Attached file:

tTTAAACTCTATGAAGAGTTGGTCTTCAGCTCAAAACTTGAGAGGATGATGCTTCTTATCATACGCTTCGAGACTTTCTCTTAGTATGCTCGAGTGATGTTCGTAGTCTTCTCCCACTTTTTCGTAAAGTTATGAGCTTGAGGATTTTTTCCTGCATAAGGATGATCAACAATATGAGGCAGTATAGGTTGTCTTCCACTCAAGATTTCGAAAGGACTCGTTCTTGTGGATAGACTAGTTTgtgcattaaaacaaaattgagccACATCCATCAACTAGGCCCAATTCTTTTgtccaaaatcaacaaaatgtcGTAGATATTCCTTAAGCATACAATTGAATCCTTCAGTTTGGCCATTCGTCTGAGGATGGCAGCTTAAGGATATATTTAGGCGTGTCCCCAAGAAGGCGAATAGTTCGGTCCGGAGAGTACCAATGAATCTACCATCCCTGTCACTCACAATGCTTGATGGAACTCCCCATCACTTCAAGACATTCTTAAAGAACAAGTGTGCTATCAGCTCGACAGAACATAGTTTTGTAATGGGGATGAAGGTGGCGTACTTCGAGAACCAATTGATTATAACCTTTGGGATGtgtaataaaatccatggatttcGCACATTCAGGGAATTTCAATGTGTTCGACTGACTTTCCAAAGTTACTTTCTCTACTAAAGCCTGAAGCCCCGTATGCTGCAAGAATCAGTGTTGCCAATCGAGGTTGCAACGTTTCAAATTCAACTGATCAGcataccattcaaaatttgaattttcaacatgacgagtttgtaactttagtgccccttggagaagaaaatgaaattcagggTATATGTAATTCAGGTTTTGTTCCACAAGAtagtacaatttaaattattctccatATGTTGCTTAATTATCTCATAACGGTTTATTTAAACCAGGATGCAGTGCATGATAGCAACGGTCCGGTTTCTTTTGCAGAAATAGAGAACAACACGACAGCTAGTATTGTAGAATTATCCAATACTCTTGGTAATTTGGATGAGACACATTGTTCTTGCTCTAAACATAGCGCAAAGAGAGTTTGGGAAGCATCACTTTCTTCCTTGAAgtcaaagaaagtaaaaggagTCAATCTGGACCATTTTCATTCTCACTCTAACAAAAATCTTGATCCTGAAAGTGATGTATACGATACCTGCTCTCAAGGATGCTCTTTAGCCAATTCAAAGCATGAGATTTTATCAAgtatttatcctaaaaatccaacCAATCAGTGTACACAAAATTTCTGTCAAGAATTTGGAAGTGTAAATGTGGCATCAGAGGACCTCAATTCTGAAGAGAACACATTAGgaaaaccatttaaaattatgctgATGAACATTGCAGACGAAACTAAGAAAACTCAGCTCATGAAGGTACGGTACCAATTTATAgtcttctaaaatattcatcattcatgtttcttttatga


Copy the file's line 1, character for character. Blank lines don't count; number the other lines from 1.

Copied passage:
tTTAAACTCTATGAAGAGTTGGTCTTCAGCTCAAAACTTGAGAGGATGATGCTTCTTATCATACGCTTCGAGACTTTCTCTTAGTATGCTCGAGTGATGTTCGTAGTCTTCTCCCACTTTTTCGTAAAGTTATGAGCTTGAGGATTTTTTCCTGCATAAGGATGATCAACAATATGAGGCAGTATAGGTTGTCTTCCACTCAAGATTTCGAAAGGACTCGTTCTTGTGGATAGACTAGTTTgtgcattaaaacaaaattgagccACATCCATCAACTAGGCCCAATTCTTTTgtccaaaatcaacaaaatgtcGTAGATATTCCTTAAGCATACAATTGAATCCTTCAGTTTGGCCATTCGTCTGAGGATGGCAGCTTAAGGATATATTTAGGCGTGTCCCCAAGAAGGCGAATAGTTCGGTCCGGAGAGTACCAATGAATCTACCATCCCTGTCACTCACAATGCTTGATGGAACTCCCCATCACTTCAAGACATTCTTAAAGAACAAGTGTGCTATCAGCTCGACAGAACATAGTTTTGTAATGGGGATGAAGGTGGCGTACTTCGAGAACCAATTGATTATAACCTTTGGGATGtgtaataaaatccatggatttcGCACATTCAGGGAATTTCAATGTGTTCGACTGACTTTCCAAAGTTACTTTCTCTACTAAAGCCTGAAGCCCCGTATGCTGCAAGAATCAGTGTTGCCAATCGAGGTTGCAACGTTTCAAATTCAACTGATCAGcataccattcaaaatttgaattttcaacatgacgagtttgtaactttagtgccccttggagaagaaaatgaaattcagggTATATGTAATTCAGGTTTTGTTCCACAAGAtagtacaatttaaattattctccatATGTTGCTTAATTATCTCATAACGGTTTATTTAAACCAGGATGCAGTGCATGATAGCAACGGTCCGGTTTCTTTTGCAGAAATAGAGAACAACACGACAGCTAGTATTGTAGAATTATCCAATACTCTTGGTAATTTGGATGAGACACATTGTTCTTGCTCTAAACATAGCGCAAAGAGAGTTTGGGAAGCATCACTTTCTTCCTTGAAgtcaaagaaagtaaaaggagTCAATCTGGACCATTTTCATTCTCACTCTAACAAAAATCTTGATCCTGAAAGTGATGTATACGATACCTGCTCTCAAGGATGCTCTTTAGCCAATTCAAAGCATGAGATTTTATCAAgtatttatcctaaaaatccaacCAATCAGTGTACACAAAATTTCTGTCAAGAATTTGGAAGTGTAAATGTGGCATCAGAGGACCTCAATTCTGAAGAGAACACATTAGgaaaaccatttaaaattatgctgATGAACATTGCAGACGAAACTAAGAAAACTCAGCTCATGAAGGTACGGTACCAATTTATAgtcttctaaaatattcatcattcatgtttcttttatga